You Can't Take It With You

The latest round of publicity for cryonics was kicked off by thoughts on the age-old question of how to take your wealth with you - or at least keep it intact for later. This age-old question becomes somewhat more practical to consider when there is a non-zero, albeit unknown, chance of returning to society at some later date. A discussion is ongoing in the Extropy-Chat list (threads here, here and here) on this and related matters of how best to ensure your decisions are respected when you are no longer available to exert your own force of will.

When thinking about these matters, it's best to look at the incentives rather than the details. The trouble with property left undefended, as the ancient Egyptians and every other culture that buried wealth with the dead has handily demonstrated, is that no-one else's interests are aligned with yours. You'd like your wealth - in whatever form it happens to be in - to be your property once more when you are revived from cryonic suspension. Every other person in the world will benefit from taking these resources for themselves while you are out of the picture.

Options would seem to fall into the following categories:

  • Give the resources to some group you have charged to maintain them: perpetual trusts, complex legal manipulations, or simple trust absent the structures of law.

  • Convert the resources to something easily hidden and likely to retain some value due to scarcity - such as gold, or better, a cache of historical data - and hide it well.

  • Disburse all of your resources as you see fit and go into suspension with nothing to your name.

The inherent conflicts of interest mean that resources given over in trust are going to be raided or taken from you sooner or later - the only questions lie in the details of that theft.

Hidden wealth might seem to be a more attractive option - removing the human element insofar as that is possible - but any choice may turn out to be worth less than the dirt piled atop it. Hiding wealth as gems might have looked smart half a century ago, but gems will be be a mass-produced item within a decade. With advanced enough technology even rare elements are a mass-produced item. This is not even to consider that the society advanced enough to return you from cryonic suspension may just be advanced enough to scan your vitrified brain and read your memories of hidden caches from its fine structure.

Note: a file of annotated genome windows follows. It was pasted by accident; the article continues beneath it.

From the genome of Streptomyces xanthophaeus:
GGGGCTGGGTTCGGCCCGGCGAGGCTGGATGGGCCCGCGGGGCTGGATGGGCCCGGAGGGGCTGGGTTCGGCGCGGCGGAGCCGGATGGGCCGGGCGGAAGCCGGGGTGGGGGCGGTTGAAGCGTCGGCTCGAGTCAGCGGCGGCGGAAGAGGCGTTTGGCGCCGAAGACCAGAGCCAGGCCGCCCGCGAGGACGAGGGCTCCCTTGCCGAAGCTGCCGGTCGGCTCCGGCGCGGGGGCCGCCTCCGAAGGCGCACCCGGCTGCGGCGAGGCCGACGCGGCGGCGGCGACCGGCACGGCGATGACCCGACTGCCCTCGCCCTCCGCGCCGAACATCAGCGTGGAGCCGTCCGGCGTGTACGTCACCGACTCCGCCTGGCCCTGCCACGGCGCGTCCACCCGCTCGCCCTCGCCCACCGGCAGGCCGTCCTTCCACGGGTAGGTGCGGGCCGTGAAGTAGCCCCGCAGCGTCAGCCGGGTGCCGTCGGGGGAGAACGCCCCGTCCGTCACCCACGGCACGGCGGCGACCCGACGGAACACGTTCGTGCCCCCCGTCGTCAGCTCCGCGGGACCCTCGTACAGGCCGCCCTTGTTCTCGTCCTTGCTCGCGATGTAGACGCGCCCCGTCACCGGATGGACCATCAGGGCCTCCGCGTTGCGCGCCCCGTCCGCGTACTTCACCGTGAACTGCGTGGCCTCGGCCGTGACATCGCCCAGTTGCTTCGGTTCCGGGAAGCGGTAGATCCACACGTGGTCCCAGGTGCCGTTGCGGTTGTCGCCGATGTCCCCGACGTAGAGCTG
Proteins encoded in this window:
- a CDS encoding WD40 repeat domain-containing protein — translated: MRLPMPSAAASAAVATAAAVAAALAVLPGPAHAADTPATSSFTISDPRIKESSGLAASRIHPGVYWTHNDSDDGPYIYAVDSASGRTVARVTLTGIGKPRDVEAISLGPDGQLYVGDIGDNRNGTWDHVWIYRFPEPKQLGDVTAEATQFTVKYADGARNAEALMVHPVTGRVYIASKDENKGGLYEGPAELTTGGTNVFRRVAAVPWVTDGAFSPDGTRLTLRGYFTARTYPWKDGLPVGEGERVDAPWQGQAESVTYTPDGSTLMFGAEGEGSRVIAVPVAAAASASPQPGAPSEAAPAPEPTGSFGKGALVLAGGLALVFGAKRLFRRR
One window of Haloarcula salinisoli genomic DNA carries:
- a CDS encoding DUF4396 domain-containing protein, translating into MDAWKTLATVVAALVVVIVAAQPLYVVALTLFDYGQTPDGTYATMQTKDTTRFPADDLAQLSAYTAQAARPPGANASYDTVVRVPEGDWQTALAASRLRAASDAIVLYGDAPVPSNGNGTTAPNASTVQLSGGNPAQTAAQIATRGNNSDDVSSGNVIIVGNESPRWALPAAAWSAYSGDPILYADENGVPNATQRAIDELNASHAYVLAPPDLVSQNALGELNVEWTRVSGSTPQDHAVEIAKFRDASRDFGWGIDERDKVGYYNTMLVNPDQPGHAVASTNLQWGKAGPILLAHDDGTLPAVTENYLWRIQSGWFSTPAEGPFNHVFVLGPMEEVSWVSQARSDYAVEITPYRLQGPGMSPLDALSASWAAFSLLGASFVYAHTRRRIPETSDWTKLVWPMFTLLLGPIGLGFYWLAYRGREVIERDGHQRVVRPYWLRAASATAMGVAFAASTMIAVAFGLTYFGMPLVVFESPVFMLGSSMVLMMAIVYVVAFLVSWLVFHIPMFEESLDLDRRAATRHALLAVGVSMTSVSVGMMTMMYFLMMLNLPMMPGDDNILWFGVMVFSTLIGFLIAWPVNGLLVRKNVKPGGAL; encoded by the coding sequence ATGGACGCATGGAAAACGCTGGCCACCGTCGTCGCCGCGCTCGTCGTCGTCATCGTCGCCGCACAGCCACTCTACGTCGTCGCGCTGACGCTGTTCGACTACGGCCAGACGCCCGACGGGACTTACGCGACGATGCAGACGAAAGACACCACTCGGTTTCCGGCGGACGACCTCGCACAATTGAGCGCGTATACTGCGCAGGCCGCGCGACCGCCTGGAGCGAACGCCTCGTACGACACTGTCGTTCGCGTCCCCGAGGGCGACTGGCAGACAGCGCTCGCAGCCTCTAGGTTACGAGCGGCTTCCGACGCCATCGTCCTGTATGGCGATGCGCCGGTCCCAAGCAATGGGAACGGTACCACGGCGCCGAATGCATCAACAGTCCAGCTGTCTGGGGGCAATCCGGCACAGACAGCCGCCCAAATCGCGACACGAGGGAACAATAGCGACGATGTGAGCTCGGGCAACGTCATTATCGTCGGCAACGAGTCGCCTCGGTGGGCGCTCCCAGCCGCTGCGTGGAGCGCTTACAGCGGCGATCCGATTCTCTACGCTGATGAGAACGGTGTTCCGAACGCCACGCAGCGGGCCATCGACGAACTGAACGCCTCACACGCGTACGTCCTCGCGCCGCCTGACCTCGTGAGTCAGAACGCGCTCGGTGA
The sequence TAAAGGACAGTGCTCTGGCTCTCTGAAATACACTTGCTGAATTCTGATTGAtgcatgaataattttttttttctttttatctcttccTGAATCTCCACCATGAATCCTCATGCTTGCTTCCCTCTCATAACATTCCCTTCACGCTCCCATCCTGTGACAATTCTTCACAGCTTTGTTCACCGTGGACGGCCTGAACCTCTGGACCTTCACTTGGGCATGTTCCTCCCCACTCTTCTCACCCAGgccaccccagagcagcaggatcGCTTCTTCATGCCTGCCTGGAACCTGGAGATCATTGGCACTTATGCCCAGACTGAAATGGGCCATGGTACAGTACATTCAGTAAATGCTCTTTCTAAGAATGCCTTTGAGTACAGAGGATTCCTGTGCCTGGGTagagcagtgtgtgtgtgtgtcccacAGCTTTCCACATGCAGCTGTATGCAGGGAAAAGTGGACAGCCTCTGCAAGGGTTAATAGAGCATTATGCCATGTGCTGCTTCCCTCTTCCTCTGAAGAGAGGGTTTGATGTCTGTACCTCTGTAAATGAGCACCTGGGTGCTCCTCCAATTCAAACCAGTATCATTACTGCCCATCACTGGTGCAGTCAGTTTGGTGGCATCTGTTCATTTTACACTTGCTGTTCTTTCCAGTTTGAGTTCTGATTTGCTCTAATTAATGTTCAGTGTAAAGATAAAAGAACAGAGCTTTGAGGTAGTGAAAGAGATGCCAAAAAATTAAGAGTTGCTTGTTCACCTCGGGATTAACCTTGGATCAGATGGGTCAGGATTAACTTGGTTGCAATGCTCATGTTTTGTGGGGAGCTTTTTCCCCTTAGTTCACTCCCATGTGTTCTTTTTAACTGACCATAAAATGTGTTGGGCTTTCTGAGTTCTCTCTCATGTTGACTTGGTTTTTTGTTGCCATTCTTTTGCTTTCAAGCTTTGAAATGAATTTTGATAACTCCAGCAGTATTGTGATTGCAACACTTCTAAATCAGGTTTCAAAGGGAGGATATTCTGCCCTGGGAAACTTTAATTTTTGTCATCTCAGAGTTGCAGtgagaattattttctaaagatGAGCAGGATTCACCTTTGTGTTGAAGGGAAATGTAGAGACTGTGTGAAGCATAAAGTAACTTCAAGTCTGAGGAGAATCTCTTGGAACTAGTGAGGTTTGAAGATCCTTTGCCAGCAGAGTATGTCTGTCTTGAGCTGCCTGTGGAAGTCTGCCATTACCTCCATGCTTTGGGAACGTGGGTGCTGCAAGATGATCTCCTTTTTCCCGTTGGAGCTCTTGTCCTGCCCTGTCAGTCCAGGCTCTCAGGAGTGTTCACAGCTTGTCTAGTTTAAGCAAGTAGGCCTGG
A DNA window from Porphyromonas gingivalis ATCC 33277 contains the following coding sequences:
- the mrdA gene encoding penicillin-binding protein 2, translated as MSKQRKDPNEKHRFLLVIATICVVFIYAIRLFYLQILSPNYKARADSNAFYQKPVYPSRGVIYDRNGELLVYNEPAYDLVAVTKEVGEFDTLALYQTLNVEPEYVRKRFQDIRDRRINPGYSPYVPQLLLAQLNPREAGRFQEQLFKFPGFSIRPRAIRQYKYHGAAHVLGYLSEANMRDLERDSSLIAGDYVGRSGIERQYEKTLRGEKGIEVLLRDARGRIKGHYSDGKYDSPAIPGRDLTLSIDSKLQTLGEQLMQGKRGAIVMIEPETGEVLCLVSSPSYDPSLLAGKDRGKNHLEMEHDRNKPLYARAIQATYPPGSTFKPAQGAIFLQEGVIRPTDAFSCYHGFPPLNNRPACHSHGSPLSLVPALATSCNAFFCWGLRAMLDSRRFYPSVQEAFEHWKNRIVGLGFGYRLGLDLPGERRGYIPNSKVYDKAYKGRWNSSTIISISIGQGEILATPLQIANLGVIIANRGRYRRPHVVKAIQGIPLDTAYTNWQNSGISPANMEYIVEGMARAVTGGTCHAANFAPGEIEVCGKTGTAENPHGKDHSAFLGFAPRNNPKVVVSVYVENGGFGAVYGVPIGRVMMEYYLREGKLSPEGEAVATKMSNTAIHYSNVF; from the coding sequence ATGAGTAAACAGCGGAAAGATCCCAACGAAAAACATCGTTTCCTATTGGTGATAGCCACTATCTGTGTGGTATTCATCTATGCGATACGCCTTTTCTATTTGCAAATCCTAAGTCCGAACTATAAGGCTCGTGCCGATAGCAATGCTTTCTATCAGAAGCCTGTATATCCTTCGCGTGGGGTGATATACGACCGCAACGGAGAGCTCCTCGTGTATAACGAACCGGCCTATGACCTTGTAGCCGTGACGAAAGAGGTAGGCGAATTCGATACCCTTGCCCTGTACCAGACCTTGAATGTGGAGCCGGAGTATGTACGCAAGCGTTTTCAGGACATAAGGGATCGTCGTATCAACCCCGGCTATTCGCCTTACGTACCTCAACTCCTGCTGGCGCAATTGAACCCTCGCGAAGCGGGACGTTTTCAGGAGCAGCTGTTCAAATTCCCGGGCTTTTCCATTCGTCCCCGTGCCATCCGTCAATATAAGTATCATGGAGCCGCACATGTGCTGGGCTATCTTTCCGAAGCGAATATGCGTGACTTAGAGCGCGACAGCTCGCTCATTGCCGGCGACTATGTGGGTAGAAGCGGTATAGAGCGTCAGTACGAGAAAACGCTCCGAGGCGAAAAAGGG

Putting your body and brain into cryonic suspension is an educated gamble, we must recognize that much. I think it's a good gamble, since technology is advancing rapidly and comparatively few interests are aligned against you in the matter of revival and returning to a place in society. Trying to put your resources, your wealth, on ice strikes me as a much more risky endeavor - the long history of human attempts to take action or enforce a decision after death should amply demonstrate the futility of attempting to preserve post-mortem vision and wealth from the predations and honest choices of your fellow human beings.

But so what? If the future deals you a bad hand prior to the arrival of working anti-aging medicine, and cryonic suspension is the only alternative to the grave, then direct your wealth to those organizations that are working to produce the sort of world that will revive you and that you'd like to live in. I don't see that you can do better than that. If you should happen to be revived with nothing but a brain, body and debt in the future, then what of it? We've all conquered that situation at least once already; alive and challenged to win once more is a good deal better than the alternative.

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